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Ericsson set to field test 5G radio prototypes

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Ericsson is to conduct operator field trials of new 5G radio prototypes in 2016, after developing new multi-user MIMO (MU-MIMO) and beamforming technology. If the field trials are successful, operators will be able to use them in live outdoor and indoor network environments and across multiple sites.

The new radio models have 64 radio chains and 128 antenna elements in a compact, pole or wall-mounted form factor. Since these new radio access prototypes can adopt cloud-based network slicing techniques they will give network operators more options for adapting to demand. The NFV enabling kits will also create the foundations on which operators can create differentiated services for consumers, enterprise and a variety of industrial IoT applications.

In Japan mobile operator NTT Docomo is currently using the Ericsson 5G Radio Test Bed and will receive these new prototypes for its own field trials. The race is on between mobile operators anxious to establish a lead in radio access as the launch of 5G services looms closer, according to NTT Docomo CTO Seizo Onoe. A key technology concept to be mastered is the virtual evolved packet core (vEPC) and its application in the cloud.

Operator differentiation will not be based on lab trials but on what they are able to achieve in live network environments, said Onoe. Smaller and more powerful radio access devices could be critical and insights from these field trials will help Ericsson to further the intelligence gather from its 5G Radio Test bed. “Ericsson’s 5G Radio Prototypes will help us to gain insights into the potential for 5G in our network environment and market,” said Onoe.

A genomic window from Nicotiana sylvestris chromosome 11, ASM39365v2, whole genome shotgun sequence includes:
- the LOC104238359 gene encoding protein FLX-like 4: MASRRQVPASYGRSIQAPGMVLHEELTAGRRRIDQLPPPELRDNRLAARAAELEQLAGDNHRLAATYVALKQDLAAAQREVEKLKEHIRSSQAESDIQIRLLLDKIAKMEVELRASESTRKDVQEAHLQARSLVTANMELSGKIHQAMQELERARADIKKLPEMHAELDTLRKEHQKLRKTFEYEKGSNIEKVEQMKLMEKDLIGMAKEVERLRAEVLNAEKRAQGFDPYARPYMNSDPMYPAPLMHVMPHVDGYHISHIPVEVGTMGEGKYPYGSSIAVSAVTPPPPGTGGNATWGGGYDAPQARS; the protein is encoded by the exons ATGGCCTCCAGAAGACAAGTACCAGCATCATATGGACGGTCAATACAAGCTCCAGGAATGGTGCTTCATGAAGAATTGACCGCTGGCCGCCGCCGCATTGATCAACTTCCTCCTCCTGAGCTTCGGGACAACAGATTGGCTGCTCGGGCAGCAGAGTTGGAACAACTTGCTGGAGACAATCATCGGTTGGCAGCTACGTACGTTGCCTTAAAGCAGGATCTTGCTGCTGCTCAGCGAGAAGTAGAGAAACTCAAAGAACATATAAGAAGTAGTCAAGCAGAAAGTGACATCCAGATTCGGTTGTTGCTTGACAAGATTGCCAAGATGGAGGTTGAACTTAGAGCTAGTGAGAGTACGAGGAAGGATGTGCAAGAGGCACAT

With 5G commercial network beginning in 2020, operators need to expedite their testing of equipment, according to Arun Bansal, Senior Vice President and Head of Business Unit Radio at Ericsson. “In order to be ready in such an aggressive time frame it’s high time testing move into real world environments for practical application,” said Bansal, “As a leader in standardisation, it’s important for us to be able to contribute with hard data rather than just theoretical discussions.”

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